Date: 10th July 2009 at 7:31am
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After a hectic November which saw the blues play 7 games, December was to be equally as exhausting, perhaps even more so with a trip to Germany to start it off.

Defeat in Germany against Wolfsburg would end Pompey’s European tour, just when the fans had started to get used to it. Even a draw would more than likely eliminate the Blues. Within 3 minutes, Pompey found themselves behind after a low strike from Dzeko beat David James and left The Blues staring defeat in the face. But 10 minutes later, Pompey had turned the game on its head. First from a Wolfsburg corner, Armand Traore showed off his pace to the Germans and Defoe scuffed into the net to end a fabulous counter. 3 minutes after that, Arnold Mvuemba gave Pompey the lead with a deflected strike from just outside the box. But before the travelling army of blues fans could celebrate the Frenchman’s first (and only) ever European strike for the visitors, parity was restored and after 23 minutes the score was 2-2. There was only to be one more goal in the game and this went to the Germans, who capitalised on a rare mistake from David James. As the ball was rolled back to him, he calmly played it to Zvjezdan Misimovic, who rounded him to knock Pompey out of the competition, despite David James coming out on top when Misimovic saw his penalty saved shortly afterwards. Wolfsburg incidentally went on to win the German Bundesliga.

Back on English soil and Tony Adam’s team had to travel to West Brom, who had been rooted to the foot of the table for some time and hadn’t won in 9 games. It was the hosts who took the lead however, with Jonathon Greening deservedly sticking the Baggies in front before half time. The Blues seemed to liven up for the second half and Peter Crouch’s 20 yard strike, which seemed to clip a defender, was enough to earn Portsmouth another point.

It was on this day that Alexandre Gaydamak confirmed the recent speculation about selling the club was true, although he assured the fans it would be sold to someone who has the clubs interest at heart, also claiming he had turned down several offers. With this news, rumours started circulating about the departure of some big names, such as Defoe, Diarra and Johnson.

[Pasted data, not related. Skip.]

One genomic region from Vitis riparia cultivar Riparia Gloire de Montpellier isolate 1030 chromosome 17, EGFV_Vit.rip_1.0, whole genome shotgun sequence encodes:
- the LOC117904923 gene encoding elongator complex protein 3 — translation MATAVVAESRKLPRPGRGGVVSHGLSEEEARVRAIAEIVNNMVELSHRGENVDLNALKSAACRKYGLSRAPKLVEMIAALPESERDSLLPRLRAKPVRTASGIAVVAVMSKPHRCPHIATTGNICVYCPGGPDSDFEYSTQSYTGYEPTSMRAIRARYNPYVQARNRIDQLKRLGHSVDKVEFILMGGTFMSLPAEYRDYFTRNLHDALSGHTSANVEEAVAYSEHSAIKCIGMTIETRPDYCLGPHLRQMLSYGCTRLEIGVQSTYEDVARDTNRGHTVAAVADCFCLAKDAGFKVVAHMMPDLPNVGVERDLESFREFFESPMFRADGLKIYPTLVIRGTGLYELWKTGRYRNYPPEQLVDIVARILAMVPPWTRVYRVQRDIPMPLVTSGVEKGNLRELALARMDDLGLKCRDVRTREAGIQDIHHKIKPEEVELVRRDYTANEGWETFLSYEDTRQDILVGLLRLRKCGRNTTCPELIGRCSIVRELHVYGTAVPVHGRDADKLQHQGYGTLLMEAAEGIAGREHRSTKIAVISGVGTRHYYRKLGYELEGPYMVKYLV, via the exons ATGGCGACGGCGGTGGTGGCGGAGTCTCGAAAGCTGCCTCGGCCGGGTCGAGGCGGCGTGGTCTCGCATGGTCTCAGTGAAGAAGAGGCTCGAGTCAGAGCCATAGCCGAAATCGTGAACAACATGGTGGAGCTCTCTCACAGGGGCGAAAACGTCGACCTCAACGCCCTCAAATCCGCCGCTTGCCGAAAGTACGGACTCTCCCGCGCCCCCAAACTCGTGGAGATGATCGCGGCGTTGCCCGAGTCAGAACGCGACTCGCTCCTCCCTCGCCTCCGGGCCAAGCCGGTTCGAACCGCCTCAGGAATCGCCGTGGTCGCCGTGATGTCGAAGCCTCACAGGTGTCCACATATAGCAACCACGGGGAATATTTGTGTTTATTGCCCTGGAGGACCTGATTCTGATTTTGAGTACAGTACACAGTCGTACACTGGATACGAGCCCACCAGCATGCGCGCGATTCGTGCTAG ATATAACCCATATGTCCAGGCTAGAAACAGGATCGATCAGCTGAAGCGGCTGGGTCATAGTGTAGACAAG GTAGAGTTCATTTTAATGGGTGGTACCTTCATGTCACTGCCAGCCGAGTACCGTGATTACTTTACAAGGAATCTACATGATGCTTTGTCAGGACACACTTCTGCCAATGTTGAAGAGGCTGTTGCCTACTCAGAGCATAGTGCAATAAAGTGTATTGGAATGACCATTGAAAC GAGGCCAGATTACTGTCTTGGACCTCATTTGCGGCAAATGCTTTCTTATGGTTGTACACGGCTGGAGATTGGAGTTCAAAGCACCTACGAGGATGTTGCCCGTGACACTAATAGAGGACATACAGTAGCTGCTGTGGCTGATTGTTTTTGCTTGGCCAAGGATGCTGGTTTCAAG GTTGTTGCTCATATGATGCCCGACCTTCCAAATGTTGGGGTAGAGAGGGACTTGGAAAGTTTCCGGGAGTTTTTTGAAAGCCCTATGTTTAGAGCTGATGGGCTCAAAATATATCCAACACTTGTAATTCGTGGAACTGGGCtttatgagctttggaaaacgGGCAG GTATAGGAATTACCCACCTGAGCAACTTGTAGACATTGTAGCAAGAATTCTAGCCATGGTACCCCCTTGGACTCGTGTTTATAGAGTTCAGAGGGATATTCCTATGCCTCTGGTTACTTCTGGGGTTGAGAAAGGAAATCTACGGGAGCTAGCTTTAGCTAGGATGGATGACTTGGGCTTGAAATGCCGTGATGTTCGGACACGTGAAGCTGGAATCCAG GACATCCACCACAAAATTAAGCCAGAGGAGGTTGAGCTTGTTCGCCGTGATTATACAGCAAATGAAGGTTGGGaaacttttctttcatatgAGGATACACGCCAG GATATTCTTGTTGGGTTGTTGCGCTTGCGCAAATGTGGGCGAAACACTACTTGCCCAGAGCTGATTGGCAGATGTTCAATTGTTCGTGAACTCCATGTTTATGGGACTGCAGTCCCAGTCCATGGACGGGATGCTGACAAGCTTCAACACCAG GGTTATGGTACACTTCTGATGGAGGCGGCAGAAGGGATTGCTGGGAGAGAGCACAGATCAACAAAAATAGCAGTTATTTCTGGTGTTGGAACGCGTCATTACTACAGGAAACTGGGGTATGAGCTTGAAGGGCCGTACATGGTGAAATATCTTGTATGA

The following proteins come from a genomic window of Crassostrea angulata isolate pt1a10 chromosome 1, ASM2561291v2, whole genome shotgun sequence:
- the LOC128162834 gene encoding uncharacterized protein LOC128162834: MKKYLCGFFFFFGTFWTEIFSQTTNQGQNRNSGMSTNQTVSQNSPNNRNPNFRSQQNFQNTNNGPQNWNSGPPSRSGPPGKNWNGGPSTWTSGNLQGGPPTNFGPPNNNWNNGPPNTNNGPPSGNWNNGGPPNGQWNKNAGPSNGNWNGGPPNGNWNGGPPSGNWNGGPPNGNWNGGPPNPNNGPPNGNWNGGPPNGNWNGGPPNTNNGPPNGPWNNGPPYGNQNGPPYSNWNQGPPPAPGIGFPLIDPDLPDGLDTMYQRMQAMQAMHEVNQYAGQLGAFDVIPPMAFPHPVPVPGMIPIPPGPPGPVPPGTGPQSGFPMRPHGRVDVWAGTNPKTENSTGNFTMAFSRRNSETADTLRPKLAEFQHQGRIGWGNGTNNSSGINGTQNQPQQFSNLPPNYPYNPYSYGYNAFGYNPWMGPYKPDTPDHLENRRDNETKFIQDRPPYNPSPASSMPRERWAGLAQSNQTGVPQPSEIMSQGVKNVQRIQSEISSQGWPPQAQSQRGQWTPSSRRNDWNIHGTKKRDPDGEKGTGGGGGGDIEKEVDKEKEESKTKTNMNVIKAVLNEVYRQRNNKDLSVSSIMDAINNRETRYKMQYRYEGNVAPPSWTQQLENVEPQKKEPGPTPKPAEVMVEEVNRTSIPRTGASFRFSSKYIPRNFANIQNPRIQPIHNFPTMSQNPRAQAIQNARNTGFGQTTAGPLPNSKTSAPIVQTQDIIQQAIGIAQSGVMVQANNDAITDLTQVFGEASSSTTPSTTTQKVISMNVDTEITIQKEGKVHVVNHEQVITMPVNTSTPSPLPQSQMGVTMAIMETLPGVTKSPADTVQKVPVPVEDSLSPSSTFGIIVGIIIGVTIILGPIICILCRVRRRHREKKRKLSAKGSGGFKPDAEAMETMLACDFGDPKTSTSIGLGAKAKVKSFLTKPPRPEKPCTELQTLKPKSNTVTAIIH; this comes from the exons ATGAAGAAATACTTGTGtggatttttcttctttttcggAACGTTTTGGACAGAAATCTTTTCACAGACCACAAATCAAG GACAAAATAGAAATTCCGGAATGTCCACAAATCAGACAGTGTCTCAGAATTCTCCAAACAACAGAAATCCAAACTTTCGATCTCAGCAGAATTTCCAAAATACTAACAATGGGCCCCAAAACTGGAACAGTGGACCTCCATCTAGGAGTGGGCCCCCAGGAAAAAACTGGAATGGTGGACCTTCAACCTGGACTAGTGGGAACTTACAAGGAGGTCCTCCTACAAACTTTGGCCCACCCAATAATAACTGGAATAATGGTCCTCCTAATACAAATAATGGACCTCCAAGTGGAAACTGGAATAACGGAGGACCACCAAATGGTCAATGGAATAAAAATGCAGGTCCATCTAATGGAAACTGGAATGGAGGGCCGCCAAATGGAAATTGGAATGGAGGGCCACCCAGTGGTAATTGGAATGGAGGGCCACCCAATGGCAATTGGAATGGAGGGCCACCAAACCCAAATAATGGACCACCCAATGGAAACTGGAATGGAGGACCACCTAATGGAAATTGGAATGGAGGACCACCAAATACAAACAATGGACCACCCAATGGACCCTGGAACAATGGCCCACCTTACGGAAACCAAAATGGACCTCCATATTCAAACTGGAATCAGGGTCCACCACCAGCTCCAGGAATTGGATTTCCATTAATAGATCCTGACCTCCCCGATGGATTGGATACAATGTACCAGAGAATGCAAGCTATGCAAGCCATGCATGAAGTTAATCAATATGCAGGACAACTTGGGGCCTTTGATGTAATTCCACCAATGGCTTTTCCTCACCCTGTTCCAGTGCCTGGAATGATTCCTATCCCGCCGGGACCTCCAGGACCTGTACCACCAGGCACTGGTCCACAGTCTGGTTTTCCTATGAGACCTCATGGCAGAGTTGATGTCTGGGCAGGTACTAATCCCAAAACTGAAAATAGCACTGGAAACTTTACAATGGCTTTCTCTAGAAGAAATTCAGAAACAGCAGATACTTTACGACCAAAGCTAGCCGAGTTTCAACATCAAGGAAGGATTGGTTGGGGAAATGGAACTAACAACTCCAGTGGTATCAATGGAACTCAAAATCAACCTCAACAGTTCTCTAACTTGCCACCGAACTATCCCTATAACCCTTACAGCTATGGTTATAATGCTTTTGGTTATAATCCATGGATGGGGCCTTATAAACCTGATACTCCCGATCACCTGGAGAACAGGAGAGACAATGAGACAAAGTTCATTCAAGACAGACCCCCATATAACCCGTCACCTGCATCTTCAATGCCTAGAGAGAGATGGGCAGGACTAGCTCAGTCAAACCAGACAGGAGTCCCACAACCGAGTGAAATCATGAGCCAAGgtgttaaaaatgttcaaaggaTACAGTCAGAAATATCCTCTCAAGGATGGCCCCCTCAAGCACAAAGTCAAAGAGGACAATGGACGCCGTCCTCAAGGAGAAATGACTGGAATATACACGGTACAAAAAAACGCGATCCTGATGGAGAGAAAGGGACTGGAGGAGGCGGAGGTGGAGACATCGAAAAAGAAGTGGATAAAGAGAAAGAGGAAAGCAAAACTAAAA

Back at Fratton Park, Newcastle were the visitors in a game where Pompey paid a high price for not taking their chances. Defoe and Crouch could have had a few goals apiece before the break as Pompey edged an open encounter. However, it was the always injured Michael Owen who popped up to skilfully scoop the ball over the England keeper and into the net. Pompey still looked dangerous and threw men forward in an attempt to equalise with Pamarot and Defoe both coming close. But inevitably, they were to left to rue these chances as Martins coolly slotted home Newcastle’s second. With Pompey looking deflated, the Geordie’s had time to add insult to injury, as Guthrie’s shot was lazily palmed into the back of the net to give Newcastle a flattering 3-0 victory.

Pompey were back in business 3 days later, with their final Uefa Cup match against Heerenveen. The words on everyone’s lips prior to this game were “Dead Rubber Fixture”. Both teams we’re unable to qualify regardless of the result, which gave Tony Adams a chance to try out a few squad players. Ashdown, Pamarot and Wilson we’re named in the starting line up, and it was Marc Wilson who set up the first goal with a terrific pin-point cross met by the head of Peter Crouch five minutes before the interval. Crouch doubled Portsmouth’s lead 2 minutes later after a terrific mazy run by Kanu. He should have been taking the game ball away with him after missing two guilt edged chances but it was not to be. In the closing seconds, Pompey sealed the win thanks to a rare goal from Hermann ‘The Iceman’ Hreidarsson.

With the distraction of the Uefa Cup gone, Pompey could focus on the league, with recent form suggesting that they could yet see themselves in a relegation scrap after a promising start. If performances were anything to go by, they’d be worried by the time they left the Reebok stadium.